(ORDO NEWS) — Scientists have presented the most complete evidence of ancient migrations in the New World to date.
Who and when settled South and North America are questions that scientists from various fields of knowledge, from archaeologists to geneticists, have been trying to answer for many decades.
So far, one thing is clear: people came to the New World later than to any other continent except Antarctica.
For a long time, it was believed that the first Americans were the carriers of the Clovis culture – traces of their stay in North and Central America are dated about 13 thousand years ago.
But subsequent findings by archaeologists, as well as studies of the genomes of Native Americans, showed that people arrived in the New World much earlier.
So, in 2013, paleontologists found mammoth bones in Texas, on which there were traces of carcass cutting.
Moreover, the tools turned out to be made from the bones of the same animal, and the dating surprised everyone: someone ate mammoth about 37 thousand years ago.
We don’t even know if people came to America by land (through the now flooded Beringia) or somehow sailed.
An equally murky issue is intracontinental ancient migration. Scientists from Florida Atlantic University and Emory University (both in the USA) tried to answer it.
They studied the ancient DNA of people found in the northeast of Brazil, added the results of genetic studies of the population of other parts of South America, and based on this they compiled a computer model of the migration routes of early Americans.
The researchers not only provided new genetic evidence supporting archaeological evidence of north-south migration towards South America, but also for the first time discovered migrations in the opposite direction along the Atlantic coast.
For some reason, people left the territory of modern Uruguay towards the current territory of Panama . The length of this route is 5277 kilometers, and the migrants made their way rather quickly.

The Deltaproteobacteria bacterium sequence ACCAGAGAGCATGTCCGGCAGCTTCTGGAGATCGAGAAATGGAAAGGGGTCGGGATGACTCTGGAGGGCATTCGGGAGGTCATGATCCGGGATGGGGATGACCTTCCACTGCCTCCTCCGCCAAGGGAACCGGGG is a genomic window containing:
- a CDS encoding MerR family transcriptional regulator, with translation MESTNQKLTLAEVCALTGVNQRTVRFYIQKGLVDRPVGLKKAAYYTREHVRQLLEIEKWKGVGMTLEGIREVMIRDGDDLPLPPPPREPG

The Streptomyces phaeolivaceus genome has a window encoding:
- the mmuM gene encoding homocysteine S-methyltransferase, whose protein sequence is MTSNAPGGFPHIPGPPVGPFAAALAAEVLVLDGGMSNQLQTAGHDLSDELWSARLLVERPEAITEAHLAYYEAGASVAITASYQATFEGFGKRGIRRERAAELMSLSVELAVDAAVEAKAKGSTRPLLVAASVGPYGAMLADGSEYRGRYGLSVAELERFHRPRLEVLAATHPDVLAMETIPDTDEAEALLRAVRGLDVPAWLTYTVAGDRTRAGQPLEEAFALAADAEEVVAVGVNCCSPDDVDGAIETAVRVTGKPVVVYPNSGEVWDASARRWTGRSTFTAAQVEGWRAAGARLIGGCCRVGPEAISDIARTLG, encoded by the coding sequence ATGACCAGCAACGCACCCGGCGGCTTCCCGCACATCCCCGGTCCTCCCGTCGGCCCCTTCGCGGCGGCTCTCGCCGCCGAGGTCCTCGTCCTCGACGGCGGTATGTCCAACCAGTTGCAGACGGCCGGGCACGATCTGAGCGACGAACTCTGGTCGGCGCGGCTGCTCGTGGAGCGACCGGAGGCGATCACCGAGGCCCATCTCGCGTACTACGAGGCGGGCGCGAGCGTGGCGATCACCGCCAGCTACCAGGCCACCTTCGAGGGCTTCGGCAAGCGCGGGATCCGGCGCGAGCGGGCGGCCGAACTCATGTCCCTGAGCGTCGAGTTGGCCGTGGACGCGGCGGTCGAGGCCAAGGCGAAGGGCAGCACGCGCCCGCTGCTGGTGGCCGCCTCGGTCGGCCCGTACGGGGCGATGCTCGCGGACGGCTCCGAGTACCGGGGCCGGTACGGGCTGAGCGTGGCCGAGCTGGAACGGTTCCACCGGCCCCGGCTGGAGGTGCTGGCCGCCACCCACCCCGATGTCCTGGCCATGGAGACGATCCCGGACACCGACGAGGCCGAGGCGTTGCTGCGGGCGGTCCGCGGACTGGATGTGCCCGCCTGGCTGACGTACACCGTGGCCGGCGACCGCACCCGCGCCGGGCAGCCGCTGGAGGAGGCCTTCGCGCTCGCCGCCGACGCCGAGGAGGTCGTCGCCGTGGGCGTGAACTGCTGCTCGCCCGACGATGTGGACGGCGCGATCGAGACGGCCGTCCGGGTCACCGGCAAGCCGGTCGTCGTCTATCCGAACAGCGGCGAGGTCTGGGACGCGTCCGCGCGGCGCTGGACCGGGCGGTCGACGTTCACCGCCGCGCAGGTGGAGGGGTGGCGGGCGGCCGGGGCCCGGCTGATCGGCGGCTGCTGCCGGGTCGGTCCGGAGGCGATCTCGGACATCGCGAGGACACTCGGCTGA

The authors of the work argue that the settlement of the Atlantic coast occurred only after the settlement of most of the Pacific coast and the Andes.
This is very strange, because the eastern part of South America is clearly more habitable than the Andes or a narrow strip of the Pacific coast.
Scientists suggest that there is still some unrecorded population that lived closer to the Atlantic coast and was the reason that people whose genomes are known to us did not go to this coast.
The same population could have influenced the process of return migration, from south to north, to Panama – most likely, starting wars of conquest. It remains to identify the genetic markers of these people.
In addition to the map of intra-American migrations – the most complete to date – scientists have discovered some more details that have not yet been explained.
The traces of Neanderthal genes in the DNA of Americans are quite understandable and explainable – the closest relative and rival of sapiens was noted in the genome of many modern people.
But the genes characteristic of the inhabitants of Australia and Papua New Guinea, in ancient DNA from Panama, were already a surprise.
“There is a whole Pacific Ocean between Australia and America, and we still don’t know how these signs appeared in Central and South America without leaving traces in North America,” the paper says.
The surprises didn’t end there. It turned out that the ancient inhabitants of Uruguay and Panama had much more Denisovan than Neanderthal ancestors.
Almost all the inhabitants of Asia have a Denisovan admixture, and it was already known earlier that the indigenous population of America also had Denisovans in their ancestors.
But samples from Uruguay and Panama showed a much larger proportion of Denisovan DNA in American populations than ever before.
According to the authors of the work, the crossing of sapiens with Denisovans, which gave this admixture, should have occurred at least 40 thousand years ago.
The fact that the Denisovan lineage survived and its genetic trait was found in an ancient Uruguayan speaks of a much larger scale of interbreeding between the human and Denisovan populations – or of ways of settling the Americas that are older than those known to us today.
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